So by all means, let’s critique the statue. For its aesthetics. For its cultural and historical significance. But not for the money spent. Unfortunately, there will always be poverty and bad roads and terrible infrastructure. One can always argue that the money spent on every stunning structure from the past could have been put to better use. Was every stomach in France fed when they decided to overindulge in an arch for a four-and-a-half-month World Fair, today known as the Eiffel Tower? Couldn’t France have invested the money in space exploration and ramping up its roads and rail lines instead of spending millions making a colossal neoclassical sculpture as a gift to the United States, today known as the Statue Of Liberty? Closer home, couldn’t Shah Jahan contribute millions toward the study of postpartum haemorrhage instead of going overboard on a tomb for his wife who died giving birth to his 14th child due to postpartum haemorrhage? Or at least put money into a massive sex-ed campaign?
We can discuss to death the historical and political significance of the statue, but even on that front, I still stand by the government’s decision to make a monument for Sardar Vallabhbhai Patel, one of our country’s founding fathers. Learned, pragmatic, and a tough negotiator, he took on the arduous task of getting over 500 princely states to accede to the Republic of India. He was a loyal Gandhian and was thrice slated to become the president of the Congress party as a result of being nominated by a fair, intra-party democratic process. But on Gandhi’s advice, he stepped aside for Nehru to lead the party, because Nehru would have it no other way.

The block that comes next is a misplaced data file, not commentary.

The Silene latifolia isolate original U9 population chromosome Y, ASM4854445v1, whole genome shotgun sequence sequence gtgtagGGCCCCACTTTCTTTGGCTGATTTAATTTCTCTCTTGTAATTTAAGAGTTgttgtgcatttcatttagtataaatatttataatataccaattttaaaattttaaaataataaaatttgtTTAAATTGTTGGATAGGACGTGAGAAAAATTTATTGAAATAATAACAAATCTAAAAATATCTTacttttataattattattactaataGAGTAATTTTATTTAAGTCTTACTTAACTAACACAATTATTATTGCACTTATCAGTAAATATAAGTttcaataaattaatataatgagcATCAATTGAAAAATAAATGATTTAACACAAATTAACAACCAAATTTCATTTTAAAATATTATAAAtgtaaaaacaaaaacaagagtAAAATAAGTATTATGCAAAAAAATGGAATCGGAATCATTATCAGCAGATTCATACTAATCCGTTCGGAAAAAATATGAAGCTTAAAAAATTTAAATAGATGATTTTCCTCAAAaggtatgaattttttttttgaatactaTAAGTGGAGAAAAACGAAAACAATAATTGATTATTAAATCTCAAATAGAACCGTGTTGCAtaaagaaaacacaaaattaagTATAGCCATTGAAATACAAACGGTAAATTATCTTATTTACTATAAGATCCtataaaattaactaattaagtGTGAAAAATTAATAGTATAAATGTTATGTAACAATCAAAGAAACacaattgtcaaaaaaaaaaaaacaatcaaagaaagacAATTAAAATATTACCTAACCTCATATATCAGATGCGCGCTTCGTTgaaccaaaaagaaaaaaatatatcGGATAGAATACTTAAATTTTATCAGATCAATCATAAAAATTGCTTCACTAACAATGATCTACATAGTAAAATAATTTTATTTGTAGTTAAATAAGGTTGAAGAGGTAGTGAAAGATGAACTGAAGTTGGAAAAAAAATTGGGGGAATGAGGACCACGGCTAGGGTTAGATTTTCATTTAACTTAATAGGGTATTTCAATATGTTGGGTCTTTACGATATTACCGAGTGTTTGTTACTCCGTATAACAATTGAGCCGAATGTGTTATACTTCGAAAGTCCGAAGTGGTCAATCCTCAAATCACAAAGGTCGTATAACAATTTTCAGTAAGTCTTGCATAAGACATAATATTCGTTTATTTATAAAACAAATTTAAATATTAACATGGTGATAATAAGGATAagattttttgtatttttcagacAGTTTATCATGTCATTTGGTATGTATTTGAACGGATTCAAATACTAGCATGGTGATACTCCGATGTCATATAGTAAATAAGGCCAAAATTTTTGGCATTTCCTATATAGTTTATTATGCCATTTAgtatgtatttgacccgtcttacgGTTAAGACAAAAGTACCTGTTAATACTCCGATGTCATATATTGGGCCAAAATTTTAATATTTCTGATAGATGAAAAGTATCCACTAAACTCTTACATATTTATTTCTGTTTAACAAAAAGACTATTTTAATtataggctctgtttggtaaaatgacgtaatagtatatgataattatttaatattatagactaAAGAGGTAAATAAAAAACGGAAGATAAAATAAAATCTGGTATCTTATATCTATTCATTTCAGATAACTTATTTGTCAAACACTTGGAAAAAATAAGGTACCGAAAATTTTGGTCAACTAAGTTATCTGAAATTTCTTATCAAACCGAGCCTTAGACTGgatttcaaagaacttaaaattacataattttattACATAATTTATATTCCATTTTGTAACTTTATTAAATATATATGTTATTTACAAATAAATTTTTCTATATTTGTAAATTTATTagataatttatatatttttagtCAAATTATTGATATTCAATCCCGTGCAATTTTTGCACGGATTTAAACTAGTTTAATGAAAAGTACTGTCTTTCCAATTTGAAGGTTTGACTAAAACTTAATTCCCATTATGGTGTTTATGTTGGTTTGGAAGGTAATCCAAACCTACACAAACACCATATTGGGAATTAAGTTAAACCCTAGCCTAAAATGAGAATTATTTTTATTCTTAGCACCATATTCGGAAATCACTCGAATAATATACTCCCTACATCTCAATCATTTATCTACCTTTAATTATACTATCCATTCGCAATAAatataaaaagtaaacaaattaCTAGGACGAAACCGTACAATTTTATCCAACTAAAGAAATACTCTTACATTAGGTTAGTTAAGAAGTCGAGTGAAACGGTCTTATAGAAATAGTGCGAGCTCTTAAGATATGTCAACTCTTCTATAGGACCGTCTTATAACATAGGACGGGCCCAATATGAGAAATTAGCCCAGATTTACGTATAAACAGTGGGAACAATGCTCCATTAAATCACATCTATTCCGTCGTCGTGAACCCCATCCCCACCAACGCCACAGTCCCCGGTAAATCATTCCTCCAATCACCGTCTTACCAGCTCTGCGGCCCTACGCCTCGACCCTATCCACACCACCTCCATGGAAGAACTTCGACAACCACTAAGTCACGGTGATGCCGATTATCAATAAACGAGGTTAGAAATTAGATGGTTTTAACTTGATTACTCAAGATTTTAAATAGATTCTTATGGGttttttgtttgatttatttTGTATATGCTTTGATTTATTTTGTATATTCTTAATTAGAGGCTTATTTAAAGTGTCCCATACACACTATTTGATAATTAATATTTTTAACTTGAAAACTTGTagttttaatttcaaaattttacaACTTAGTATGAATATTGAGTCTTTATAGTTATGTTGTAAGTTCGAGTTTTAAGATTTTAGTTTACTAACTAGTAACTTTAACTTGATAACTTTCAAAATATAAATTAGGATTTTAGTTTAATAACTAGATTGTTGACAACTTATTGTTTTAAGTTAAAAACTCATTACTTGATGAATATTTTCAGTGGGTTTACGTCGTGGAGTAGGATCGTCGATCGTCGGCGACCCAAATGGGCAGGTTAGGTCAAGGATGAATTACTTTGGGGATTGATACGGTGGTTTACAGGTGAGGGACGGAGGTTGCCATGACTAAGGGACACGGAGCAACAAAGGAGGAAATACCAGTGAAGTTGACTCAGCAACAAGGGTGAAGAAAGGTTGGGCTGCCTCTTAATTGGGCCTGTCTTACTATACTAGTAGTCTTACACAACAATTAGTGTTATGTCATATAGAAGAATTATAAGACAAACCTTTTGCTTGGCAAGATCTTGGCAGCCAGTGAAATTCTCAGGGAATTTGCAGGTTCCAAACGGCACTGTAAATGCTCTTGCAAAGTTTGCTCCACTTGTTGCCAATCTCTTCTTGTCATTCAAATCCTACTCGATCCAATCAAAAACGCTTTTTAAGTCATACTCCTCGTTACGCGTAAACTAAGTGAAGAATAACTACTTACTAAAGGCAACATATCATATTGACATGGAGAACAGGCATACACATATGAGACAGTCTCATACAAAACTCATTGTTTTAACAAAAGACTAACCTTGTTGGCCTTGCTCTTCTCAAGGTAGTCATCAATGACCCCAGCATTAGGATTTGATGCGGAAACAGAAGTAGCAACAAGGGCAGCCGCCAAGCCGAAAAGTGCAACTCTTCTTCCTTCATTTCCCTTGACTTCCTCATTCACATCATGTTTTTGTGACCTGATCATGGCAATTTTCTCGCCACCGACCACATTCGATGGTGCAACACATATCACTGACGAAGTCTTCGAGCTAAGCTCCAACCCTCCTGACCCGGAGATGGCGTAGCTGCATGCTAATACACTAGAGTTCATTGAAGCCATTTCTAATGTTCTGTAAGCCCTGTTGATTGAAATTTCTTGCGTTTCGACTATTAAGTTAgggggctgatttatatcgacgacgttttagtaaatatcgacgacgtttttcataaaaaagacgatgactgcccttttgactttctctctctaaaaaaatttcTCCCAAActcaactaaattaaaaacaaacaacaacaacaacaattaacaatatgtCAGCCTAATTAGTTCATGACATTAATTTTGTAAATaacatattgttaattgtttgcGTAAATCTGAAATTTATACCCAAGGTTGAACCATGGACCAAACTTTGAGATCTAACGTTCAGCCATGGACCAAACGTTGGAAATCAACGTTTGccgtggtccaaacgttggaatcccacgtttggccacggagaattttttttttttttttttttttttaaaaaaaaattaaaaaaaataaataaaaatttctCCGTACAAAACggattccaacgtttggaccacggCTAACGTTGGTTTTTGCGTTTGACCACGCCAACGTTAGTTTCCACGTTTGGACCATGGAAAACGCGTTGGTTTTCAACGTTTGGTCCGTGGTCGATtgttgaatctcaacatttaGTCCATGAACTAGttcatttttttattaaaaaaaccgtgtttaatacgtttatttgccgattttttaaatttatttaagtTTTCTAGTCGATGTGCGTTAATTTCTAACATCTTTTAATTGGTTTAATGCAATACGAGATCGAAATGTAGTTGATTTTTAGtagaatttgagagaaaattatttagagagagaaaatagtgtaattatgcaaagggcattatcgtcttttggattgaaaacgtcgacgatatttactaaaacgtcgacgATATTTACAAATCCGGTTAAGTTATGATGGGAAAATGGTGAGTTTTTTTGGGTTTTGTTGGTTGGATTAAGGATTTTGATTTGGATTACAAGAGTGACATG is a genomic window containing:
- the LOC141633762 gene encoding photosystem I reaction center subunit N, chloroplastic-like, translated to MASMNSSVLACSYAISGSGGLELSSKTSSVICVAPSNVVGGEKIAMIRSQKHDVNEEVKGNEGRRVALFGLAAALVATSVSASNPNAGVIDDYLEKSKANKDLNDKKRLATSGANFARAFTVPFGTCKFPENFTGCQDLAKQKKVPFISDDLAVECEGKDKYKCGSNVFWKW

Patel sacrificed designation for duty. He exchanged being the glamorous king of the jungle for the tireless workhorse. He gave up his personal goals for greater good. If you read Dominique Lapierre and Larry Collins’ non-fiction masterpiece Freedom At Midnight, you will understand that this man was the Rahul Dravid of the Indian freedom struggle. If anyone deserves a statue, it is Sardar Vallabhbhai Patel.
History, at the end of it, is just a memory of a particular time. And from the lessons our hard disks have taught us, there is no unlimited space for memories. Over time, new memories take the place of older, less important ones. Unfortunately, nobody curates memories. Pele is the only footballer we remember from the ’60s and Bradman the only cricketer we remember from the ’30s. Four hundred years from now it is highly probable that Indians will only know of Gandhi from our freedom struggle. There will be newer heroes who would have paved the way for our country through more recent struggles. But through this statue, people in the future can always discover the important others in our struggle to become a democratic republic.
I’m, of course, not foolish enough to believe that these are the reasons why NaMo (GST excluded) decided to erect this statue. Maybe Modi’s first choice was to build a 600-ft statue of Nathuram Godse, but Amit Shah must have chipped in and said, “It’s too out there and edgy, bhai.”
With this statue, I think Patel finally has his rightful place under the sun. And with it, Modiji (VAT included) has booked his place in history too. This way, everybody wins.